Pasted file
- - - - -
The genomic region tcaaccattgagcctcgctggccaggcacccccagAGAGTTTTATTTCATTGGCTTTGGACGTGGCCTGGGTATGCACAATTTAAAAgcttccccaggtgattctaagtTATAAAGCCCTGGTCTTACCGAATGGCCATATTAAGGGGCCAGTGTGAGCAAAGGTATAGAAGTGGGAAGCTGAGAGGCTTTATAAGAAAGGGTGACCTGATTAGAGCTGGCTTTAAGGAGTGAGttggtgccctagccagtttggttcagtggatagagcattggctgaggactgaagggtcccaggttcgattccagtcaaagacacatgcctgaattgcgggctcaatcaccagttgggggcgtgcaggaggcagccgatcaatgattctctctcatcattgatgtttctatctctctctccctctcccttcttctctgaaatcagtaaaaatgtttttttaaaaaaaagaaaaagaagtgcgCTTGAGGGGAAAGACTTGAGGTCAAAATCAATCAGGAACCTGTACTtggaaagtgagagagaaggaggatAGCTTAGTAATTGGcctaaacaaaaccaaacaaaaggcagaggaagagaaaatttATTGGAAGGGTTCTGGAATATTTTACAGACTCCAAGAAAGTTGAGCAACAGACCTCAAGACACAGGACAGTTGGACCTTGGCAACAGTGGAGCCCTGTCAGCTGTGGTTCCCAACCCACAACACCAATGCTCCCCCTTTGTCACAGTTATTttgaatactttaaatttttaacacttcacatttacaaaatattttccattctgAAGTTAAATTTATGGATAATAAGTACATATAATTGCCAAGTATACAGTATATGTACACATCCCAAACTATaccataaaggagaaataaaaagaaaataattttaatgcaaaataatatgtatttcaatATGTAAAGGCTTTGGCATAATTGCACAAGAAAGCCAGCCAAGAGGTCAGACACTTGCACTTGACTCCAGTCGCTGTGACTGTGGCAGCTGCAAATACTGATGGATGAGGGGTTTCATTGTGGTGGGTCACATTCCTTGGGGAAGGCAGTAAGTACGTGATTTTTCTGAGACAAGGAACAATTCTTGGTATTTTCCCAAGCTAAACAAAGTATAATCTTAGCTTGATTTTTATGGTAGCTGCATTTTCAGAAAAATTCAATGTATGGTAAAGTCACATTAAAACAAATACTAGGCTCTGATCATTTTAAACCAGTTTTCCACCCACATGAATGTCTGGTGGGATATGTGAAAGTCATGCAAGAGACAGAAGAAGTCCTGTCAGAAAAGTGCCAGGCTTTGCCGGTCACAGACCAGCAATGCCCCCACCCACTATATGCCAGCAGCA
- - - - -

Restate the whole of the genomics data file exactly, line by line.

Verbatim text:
The genomic region tcaaccattgagcctcgctggccaggcacccccagAGAGTTTTATTTCATTGGCTTTGGACGTGGCCTGGGTATGCACAATTTAAAAgcttccccaggtgattctaagtTATAAAGCCCTGGTCTTACCGAATGGCCATATTAAGGGGCCAGTGTGAGCAAAGGTATAGAAGTGGGAAGCTGAGAGGCTTTATAAGAAAGGGTGACCTGATTAGAGCTGGCTTTAAGGAGTGAGttggtgccctagccagtttggttcagtggatagagcattggctgaggactgaagggtcccaggttcgattccagtcaaagacacatgcctgaattgcgggctcaatcaccagttgggggcgtgcaggaggcagccgatcaatgattctctctcatcattgatgtttctatctctctctccctctcccttcttctctgaaatcagtaaaaatgtttttttaaaaaaaagaaaaagaagtgcgCTTGAGGGGAAAGACTTGAGGTCAAAATCAATCAGGAACCTGTACTtggaaagtgagagagaaggaggatAGCTTAGTAATTGGcctaaacaaaaccaaacaaaaggcagaggaagagaaaatttATTGGAAGGGTTCTGGAATATTTTACAGACTCCAAGAAAGTTGAGCAACAGACCTCAAGACACAGGACAGTTGGACCTTGGCAACAGTGGAGCCCTGTCAGCTGTGGTTCCCAACCCACAACACCAATGCTCCCCCTTTGTCACAGTTATTttgaatactttaaatttttaacacttcacatttacaaaatattttccattctgAAGTTAAATTTATGGATAATAAGTACATATAATTGCCAAGTATACAGTATATGTACACATCCCAAACTATaccataaaggagaaataaaaagaaaataattttaatgcaaaataatatgtatttcaatATGTAAAGGCTTTGGCATAATTGCACAAGAAAGCCAGCCAAGAGGTCAGACACTTGCACTTGACTCCAGTCGCTGTGACTGTGGCAGCTGCAAATACTGATGGATGAGGGGTTTCATTGTGGTGGGTCACATTCCTTGGGGAAGGCAGTAAGTACGTGATTTTTCTGAGACAAGGAACAATTCTTGGTATTTTCCCAAGCTAAACAAAGTATAATCTTAGCTTGATTTTTATGGTAGCTGCATTTTCAGAAAAATTCAATGTATGGTAAAGTCACATTAAAACAAATACTAGGCTCTGATCATTTTAAACCAGTTTTCCACCCACATGAATGTCTGGTGGGATATGTGAAAGTCATGCAAGAGACAGAAGAAGTCCTGTCAGAAAAGTGCCAGGCTTTGCCGGTCACAGACCAGCAATGCCCCCACCCACTATATGCCAGCAGCA